Hi Walter...you seem somewhat confused,as I did not discuss your car's rear axle capacity? All I suggested was that you weigh your VAN'S axle group to ensure that it was within the van's axle group rating.I am pleased that you are happy with your car,and responsible enough to tow only 2600kg with it.Now to your comments about the LC76.Grouping this lightweight with an LC79,which I suspect you are doing,is like comparing chalk with cheese.Apart from having a low GVM of just over 3000kg,it also has a ridiculously SHORT wheelbase of only 2730mm.....of course it will ride rough! And it never was designed to impress city folk,being more at home in the outback.Fuel economy.........I note that your LC76 had an automatic transmission,so I can only surmise that you had this installed,at a cost of over $20k? Perhaps this has a negative influence on fuel consumption? Comfort....the VDJ range of Cruisers never has been noted for their comfort,but they have chassis,diffs,bearings,clutches, engines,steering and suspension that are built for durability.These cars will still be towing heavy loads long after lesser cars have died.As an aside,at 6800kg GCM,legal on all axles,I get 5.4km/litre or 15mpg.....good enough for me! Hope this has cleared up any misunderstandings? Cheers.



-- Edited by yobarr on Wednesday 13th of January 2021 01:16:31 PM

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yobarr wrote:

Hi Walter...you seem somewhat confused,as I did not discuss your car's rear axle capacity? All I suggested was that you weigh your VAN'S axle group to ensure that it was within the van's axle group rating.I am pleased that you are happy with your car,and responsible enough to tow only 2600kg with it.Now to your comments about the LC76.Grouping this lightweight with an LC79,which I suspect you are doing,is like comparing chalk with cheese.Apart from having a low GVM of just over 3000kg,it also has a ridiculously SHORT wheelbase of only 2730mm.....of course it will ride rough! And it never was designed to impress city folk,being more at home in the outback.Fuel economy.........I note that your LC76 had an automatic transmission,so I can only surmise that you had this installed,at a cost of over $20k? Perhaps this has a negative influence on fuel consumption? Comfort....the VDJ range of Cruisers never has been noted for their comfort,but they have chassis,diffs,bearings,clutches, engines,steering and suspension that are built for durability.These cars will still be towing heavy loads long after lesser cars have died.As an aside,at 6800kg GCM,legal on all axles,I get 5.4km/litre or 15mpg.....good enough for me! Hope this has cleared up any misunderstandings? Cheers.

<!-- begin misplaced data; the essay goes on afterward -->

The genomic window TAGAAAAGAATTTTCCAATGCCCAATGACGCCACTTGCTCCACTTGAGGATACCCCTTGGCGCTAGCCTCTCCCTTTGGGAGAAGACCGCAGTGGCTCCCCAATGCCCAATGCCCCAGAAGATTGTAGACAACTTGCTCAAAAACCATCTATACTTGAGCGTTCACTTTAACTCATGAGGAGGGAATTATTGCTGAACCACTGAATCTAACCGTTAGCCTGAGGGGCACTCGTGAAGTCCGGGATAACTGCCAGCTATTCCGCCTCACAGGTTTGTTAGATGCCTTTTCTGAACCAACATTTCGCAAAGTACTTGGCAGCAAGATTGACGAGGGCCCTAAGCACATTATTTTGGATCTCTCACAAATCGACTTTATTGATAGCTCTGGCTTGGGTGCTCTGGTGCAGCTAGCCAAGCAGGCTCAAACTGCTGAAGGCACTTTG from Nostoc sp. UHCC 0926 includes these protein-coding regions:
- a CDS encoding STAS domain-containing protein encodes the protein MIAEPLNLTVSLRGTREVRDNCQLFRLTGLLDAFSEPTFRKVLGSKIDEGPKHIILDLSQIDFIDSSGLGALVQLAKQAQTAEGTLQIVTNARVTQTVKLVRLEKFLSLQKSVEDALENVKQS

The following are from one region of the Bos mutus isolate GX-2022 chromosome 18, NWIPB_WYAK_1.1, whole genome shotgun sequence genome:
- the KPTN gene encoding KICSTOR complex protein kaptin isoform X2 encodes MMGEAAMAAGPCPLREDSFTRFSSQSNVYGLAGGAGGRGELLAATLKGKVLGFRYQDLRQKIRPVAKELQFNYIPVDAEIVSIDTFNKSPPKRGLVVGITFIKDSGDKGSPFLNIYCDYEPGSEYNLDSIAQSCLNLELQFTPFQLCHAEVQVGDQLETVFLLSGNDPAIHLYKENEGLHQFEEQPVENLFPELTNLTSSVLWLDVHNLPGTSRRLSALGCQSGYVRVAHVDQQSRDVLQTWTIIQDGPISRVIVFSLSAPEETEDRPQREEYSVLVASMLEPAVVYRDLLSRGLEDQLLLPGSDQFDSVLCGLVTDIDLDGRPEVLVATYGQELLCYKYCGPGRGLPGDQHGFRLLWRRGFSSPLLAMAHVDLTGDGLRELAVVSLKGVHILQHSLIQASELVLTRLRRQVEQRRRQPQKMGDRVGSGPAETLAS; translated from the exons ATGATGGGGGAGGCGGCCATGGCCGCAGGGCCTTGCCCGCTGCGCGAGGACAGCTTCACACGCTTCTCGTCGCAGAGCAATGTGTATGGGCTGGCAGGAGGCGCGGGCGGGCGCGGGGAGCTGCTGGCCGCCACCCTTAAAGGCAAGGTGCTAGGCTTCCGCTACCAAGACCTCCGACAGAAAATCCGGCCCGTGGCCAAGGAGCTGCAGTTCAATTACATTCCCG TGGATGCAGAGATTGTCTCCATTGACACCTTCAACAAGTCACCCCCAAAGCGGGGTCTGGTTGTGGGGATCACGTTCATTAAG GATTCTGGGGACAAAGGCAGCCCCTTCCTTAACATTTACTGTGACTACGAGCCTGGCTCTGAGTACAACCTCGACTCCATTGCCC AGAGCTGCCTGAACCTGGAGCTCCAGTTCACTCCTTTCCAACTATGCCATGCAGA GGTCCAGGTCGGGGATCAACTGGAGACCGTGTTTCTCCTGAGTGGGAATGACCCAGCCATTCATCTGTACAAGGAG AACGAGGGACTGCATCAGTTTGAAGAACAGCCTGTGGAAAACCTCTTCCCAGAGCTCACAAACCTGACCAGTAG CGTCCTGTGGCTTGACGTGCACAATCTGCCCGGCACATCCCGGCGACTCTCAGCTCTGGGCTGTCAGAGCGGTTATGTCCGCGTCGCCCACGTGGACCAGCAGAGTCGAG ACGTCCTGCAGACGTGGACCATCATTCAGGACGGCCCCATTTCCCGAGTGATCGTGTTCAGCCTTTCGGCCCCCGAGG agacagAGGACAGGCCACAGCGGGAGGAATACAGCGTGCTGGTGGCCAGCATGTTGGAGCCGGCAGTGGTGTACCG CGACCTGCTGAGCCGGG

-- Edited by yobarr on Wednesday 13th of January 2021 01:16:31 PM

 

Yes sorry Yobarr wrong axle group. The van axle group is rated to 2.8t and the van only weighed 2595 irt was well within spec. I was comparing the LC 76 to the Disco not the LC 79. The auto in the 76 was an after market option but before delivery. It comes straight out of a LC 200. My 76 was the new one with the slightly higher 5th gear when bought (ordered) but the auto reduces revs by about 300 at 100pkh on that. It is claimed to make the car more economical especially on long trips. I cannot remember exactly what i got on the LC , but I think it was about 17/100kms. (this equates to your 18/100) What I get in the Disco ranges from 12/100 at 80 kph to 14.5 at 100-110kph when towing. Both cars cost the same by the time I threw away the tyres and rims on the Disco to get better sidewall on tyres. I just seemed to think the LC felt small (narrow) and top heavy, lurching around corners etc. I see so many GN's driving them thats why I bought it. Obviously they have a stronger body than me. I have to put up with LR baiting comments, but so far (180,000ks) I have had nothing go wrong and I can easily do 1000kms in a day, pull up and not feel tired, stressed or in aches and pain. In the LC the best I could do was about 500kms and by then I was exhausted.


 



-- Edited by HandyWalter on Tuesday 19th of January 2021 03:15:24 PM

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bentaxlebabe wrote:
montie wrote:
bentaxlebabe wrote:

Montie, you seem to miss the point.

We are generally all credited with knowing what a litre of water weighs and most gas bottles hold approx 9kg of gas but what about any other accessories that are fitted or supplied.
Surely I dont have to list the hundreds of options and accessories that potentially could be fitted by a dealer prior to Handover.

Montie, all these items add weight to the tare so it could only be fair to the new owner that he is aware of this increase in tare and thus a decrease in his payload and the new revised tare on the weigh note which will allow the new owner to calculate his payload.

Anything else is just a guess.

The consumer should not be classed as a non believer as the increase in tare weight is real.